I am looking for a one-word antonym for "free" in the context of "a lack of something." For example: "pain-free/free of pain," "error-free/free of errors," "gluten-free/free of gluten"? To say "full" isn't quite right. If a forty-page text contains 1-2 typos, it is not "error-free," but it is also not "full of errors." What about "gluten"? If a pizza isn't "gluten-free," what is it? Gluten-full? Gluten-regular?
There is no universal one-word replacement for -free.
In the context of foods the appropriate portmanteau is gluten-containing
-containing can be used universally, although there are other alternatives depending on specific food components (eg, sugared for sugar-free)
another word that can be applied almost universally in the context of nutrition is -fortified
-enriched is another alternative but strictly applied refers to addition of an existing constituent (that has been lost during processing for example).
-full is applied in many instances (as in painful), but doesn't sit well with most foods (although -filled very often does).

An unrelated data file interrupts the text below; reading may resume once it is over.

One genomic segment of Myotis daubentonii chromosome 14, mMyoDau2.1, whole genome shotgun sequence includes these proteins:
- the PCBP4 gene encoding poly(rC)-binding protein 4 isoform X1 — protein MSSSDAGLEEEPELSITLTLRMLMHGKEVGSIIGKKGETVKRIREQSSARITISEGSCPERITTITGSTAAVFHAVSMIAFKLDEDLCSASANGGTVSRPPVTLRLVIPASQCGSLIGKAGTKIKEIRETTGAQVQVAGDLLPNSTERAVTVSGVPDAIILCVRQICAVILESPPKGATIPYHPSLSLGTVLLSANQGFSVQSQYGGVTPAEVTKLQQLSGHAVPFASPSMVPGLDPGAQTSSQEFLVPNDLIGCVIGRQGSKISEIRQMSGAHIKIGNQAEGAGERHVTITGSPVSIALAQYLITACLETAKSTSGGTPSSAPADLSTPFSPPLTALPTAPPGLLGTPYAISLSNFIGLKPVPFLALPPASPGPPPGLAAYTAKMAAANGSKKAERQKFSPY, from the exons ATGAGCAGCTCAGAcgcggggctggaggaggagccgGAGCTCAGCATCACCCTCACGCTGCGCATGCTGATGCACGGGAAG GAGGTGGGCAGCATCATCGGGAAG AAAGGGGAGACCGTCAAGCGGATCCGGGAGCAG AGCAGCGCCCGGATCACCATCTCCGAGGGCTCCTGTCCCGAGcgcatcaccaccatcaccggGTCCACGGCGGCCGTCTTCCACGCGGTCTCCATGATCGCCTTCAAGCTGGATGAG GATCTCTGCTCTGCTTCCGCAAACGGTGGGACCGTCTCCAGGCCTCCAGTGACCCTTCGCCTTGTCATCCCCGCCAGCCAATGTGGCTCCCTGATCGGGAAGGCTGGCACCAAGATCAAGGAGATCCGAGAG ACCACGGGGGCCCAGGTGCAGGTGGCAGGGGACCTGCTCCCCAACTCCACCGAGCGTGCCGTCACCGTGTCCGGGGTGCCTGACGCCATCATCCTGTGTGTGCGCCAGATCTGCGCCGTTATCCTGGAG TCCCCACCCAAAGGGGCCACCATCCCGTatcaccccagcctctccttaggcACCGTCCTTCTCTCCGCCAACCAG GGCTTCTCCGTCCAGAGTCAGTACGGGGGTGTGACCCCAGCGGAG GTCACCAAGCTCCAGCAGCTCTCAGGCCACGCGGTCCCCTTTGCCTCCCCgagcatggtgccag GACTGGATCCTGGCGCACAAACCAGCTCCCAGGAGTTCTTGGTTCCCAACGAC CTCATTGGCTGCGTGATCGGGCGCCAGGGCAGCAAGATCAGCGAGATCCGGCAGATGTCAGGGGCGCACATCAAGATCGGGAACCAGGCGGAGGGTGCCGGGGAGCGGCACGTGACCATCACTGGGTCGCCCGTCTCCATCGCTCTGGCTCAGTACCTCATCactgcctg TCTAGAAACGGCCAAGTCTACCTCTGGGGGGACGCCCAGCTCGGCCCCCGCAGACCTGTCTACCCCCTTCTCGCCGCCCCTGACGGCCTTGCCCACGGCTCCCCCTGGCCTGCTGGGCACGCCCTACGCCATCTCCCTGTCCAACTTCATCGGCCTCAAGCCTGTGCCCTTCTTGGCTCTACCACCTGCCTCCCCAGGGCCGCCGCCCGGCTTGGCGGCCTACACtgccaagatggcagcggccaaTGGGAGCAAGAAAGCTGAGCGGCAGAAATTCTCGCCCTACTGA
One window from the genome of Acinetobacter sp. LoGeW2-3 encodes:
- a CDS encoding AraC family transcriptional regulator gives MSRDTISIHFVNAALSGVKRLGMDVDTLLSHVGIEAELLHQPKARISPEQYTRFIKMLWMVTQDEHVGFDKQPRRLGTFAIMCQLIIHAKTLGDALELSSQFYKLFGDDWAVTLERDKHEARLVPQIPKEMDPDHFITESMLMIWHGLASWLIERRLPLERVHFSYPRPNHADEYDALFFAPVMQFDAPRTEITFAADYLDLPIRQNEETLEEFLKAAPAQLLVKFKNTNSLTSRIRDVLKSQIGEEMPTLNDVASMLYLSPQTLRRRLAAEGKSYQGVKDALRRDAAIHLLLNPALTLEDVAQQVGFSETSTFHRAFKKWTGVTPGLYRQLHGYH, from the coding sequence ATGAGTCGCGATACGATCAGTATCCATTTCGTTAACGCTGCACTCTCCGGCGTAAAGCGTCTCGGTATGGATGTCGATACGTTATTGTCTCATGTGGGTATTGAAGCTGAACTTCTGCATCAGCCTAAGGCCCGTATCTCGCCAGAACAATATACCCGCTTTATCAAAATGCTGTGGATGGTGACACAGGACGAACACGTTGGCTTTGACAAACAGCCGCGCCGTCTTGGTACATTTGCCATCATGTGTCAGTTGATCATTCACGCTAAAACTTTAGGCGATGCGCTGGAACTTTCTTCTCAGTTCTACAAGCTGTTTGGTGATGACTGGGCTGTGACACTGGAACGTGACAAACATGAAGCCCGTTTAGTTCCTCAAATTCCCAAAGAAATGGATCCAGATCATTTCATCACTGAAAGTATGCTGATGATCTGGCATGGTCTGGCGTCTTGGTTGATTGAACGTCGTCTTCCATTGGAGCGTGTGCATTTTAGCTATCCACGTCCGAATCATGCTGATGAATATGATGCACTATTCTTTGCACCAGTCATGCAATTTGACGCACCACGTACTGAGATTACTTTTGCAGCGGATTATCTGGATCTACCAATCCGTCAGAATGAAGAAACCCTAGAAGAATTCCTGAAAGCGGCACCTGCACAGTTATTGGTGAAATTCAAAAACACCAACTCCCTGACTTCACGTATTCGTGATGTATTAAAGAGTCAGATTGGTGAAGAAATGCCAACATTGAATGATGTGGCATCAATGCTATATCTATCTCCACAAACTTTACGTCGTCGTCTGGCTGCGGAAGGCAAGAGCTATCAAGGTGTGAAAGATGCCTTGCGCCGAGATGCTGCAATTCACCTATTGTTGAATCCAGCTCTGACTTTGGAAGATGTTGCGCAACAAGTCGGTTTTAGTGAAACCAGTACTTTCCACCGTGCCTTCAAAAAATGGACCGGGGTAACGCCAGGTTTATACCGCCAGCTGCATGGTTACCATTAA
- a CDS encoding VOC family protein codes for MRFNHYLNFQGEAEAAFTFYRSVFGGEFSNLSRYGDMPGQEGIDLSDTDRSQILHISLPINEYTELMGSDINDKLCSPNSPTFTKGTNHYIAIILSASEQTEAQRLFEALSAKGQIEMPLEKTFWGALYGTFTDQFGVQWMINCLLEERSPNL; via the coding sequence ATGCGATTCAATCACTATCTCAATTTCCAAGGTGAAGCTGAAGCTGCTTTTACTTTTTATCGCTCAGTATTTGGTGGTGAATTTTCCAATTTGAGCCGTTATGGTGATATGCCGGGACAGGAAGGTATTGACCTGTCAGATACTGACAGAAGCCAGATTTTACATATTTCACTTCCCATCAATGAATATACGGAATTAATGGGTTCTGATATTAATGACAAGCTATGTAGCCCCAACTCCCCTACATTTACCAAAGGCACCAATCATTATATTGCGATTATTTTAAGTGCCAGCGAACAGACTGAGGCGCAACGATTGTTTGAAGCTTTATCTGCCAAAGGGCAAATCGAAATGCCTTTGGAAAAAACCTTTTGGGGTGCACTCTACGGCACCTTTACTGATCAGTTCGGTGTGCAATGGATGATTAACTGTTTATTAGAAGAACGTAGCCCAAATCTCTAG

The pizza with gluten is "conventional".
"Glutinous" sounds like it would be right, but it isn't necessairly so (a thing can be glutinous with no gluten!). "Glutenous" then ought to make sense, but isn't a word - likewise "glutenated".
"Gluten-inclusive" would be accurate, tolerable, and likely to peeve the gluten-intolerant.
"Gluten, free" or "Free gluten" would be excellent ways to advertise your pizzeria's generosity.
"Non-error-free" is "unedited". "Painful" is a word.
The opposing suffixes for -free are